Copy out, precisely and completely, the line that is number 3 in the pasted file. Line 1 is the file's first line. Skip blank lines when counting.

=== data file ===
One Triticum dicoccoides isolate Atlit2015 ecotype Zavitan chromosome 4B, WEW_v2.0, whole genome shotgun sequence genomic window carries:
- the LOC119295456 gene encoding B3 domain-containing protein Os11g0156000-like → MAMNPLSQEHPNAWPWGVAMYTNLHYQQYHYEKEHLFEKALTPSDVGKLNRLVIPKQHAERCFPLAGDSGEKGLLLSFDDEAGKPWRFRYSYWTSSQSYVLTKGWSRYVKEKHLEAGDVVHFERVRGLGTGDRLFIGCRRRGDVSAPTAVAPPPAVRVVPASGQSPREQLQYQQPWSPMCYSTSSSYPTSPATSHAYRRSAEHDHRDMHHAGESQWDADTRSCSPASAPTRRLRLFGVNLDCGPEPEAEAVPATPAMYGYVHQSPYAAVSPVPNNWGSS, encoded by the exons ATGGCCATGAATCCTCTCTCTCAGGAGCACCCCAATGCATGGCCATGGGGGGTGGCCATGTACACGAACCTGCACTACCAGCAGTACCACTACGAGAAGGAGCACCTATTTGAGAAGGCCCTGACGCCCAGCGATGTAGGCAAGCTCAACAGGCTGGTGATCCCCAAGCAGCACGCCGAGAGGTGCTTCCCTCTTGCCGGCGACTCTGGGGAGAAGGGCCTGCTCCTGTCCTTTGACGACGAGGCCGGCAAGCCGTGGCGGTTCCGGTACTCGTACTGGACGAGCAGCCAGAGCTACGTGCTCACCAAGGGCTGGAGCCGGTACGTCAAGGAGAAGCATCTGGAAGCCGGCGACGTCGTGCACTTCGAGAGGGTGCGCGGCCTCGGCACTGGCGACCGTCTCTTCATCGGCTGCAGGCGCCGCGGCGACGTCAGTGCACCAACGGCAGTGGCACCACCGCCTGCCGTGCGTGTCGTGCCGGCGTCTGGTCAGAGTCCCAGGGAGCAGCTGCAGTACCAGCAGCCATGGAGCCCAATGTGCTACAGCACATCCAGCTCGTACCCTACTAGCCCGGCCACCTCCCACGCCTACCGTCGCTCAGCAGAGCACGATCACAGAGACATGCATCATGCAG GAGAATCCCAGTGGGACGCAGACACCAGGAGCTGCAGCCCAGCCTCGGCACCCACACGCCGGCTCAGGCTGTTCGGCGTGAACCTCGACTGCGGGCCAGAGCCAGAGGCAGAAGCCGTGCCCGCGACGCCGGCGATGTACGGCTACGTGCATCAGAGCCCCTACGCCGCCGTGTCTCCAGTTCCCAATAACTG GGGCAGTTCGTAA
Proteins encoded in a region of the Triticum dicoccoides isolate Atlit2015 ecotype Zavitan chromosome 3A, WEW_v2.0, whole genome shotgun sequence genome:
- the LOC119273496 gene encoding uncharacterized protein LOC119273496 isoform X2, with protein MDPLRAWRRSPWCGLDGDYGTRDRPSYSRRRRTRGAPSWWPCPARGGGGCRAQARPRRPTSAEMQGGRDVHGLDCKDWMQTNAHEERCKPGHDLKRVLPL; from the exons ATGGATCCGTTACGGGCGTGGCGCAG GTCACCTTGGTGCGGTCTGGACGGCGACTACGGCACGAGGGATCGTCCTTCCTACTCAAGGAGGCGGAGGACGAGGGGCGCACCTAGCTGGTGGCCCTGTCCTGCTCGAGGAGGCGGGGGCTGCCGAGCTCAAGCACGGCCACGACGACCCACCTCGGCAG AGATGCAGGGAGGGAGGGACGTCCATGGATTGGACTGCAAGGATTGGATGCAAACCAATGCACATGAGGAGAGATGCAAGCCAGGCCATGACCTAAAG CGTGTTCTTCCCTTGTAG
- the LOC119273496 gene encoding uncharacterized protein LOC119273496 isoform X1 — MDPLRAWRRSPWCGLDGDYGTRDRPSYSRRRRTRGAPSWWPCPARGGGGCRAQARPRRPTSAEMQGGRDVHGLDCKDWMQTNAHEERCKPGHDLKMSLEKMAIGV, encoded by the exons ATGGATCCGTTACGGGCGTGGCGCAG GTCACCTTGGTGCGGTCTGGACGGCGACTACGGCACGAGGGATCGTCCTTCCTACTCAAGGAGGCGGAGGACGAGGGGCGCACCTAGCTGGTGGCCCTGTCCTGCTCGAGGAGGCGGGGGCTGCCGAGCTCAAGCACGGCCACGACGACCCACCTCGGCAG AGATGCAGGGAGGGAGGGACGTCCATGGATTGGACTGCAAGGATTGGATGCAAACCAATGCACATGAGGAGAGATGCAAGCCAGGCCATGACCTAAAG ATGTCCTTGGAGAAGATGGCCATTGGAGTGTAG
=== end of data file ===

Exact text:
Proteins encoded in a region of the Triticum dicoccoides isolate Atlit2015 ecotype Zavitan chromosome 3A, WEW_v2.0, whole genome shotgun sequence genome: